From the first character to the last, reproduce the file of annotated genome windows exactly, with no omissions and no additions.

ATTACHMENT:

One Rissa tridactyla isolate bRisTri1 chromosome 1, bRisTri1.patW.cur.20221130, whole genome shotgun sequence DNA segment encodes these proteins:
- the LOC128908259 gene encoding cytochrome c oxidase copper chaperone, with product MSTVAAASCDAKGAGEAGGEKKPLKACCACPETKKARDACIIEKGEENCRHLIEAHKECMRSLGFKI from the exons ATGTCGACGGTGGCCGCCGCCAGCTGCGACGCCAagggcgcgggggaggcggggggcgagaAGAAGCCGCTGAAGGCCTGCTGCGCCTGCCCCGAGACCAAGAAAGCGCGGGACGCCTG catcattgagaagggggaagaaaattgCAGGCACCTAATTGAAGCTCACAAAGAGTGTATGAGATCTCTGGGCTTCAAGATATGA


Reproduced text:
One Rissa tridactyla isolate bRisTri1 chromosome 1, bRisTri1.patW.cur.20221130, whole genome shotgun sequence DNA segment encodes these proteins:
- the LOC128908259 gene encoding cytochrome c oxidase copper chaperone, with product MSTVAAASCDAKGAGEAGGEKKPLKACCACPETKKARDACIIEKGEENCRHLIEAHKECMRSLGFKI from the exons ATGTCGACGGTGGCCGCCGCCAGCTGCGACGCCAagggcgcgggggaggcggggggcgagaAGAAGCCGCTGAAGGCCTGCTGCGCCTGCCCCGAGACCAAGAAAGCGCGGGACGCCTG catcattgagaagggggaagaaaattgCAGGCACCTAATTGAAGCTCACAAAGAGTGTATGAGATCTCTGGGCTTCAAGATATGA